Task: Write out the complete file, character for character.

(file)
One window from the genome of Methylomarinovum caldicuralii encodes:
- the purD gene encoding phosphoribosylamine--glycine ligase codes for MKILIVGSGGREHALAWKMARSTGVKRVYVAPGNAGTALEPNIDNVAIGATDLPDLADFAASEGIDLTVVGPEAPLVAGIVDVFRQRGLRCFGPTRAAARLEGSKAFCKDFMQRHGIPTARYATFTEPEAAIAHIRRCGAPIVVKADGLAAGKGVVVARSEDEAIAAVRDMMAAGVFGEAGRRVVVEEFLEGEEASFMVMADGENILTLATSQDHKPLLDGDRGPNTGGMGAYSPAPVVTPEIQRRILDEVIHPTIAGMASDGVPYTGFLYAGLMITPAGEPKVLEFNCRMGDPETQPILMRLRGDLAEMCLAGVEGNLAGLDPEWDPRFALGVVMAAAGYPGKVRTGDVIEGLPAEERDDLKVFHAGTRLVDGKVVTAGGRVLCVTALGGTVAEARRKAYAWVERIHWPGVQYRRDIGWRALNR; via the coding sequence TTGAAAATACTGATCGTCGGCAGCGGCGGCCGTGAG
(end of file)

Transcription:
One window from the genome of Methylomarinovum caldicuralii encodes:
- the purD gene encoding phosphoribosylamine--glycine ligase codes for MKILIVGSGGREHALAWKMARSTGVKRVYVAPGNAGTALEPNIDNVAIGATDLPDLADFAASEGIDLTVVGPEAPLVAGIVDVFRQRGLRCFGPTRAAARLEGSKAFCKDFMQRHGIPTARYATFTEPEAAIAHIRRCGAPIVVKADGLAAGKGVVVARSEDEAIAAVRDMMAAGVFGEAGRRVVVEEFLEGEEASFMVMADGENILTLATSQDHKPLLDGDRGPNTGGMGAYSPAPVVTPEIQRRILDEVIHPTIAGMASDGVPYTGFLYAGLMITPAGEPKVLEFNCRMGDPETQPILMRLRGDLAEMCLAGVEGNLAGLDPEWDPRFALGVVMAAAGYPGKVRTGDVIEGLPAEERDDLKVFHAGTRLVDGKVVTAGGRVLCVTALGGTVAEARRKAYAWVERIHWPGVQYRRDIGWRALNR; via the coding sequence TTGAAAATACTGATCGTCGGCAGCGGCGGCCGTGAG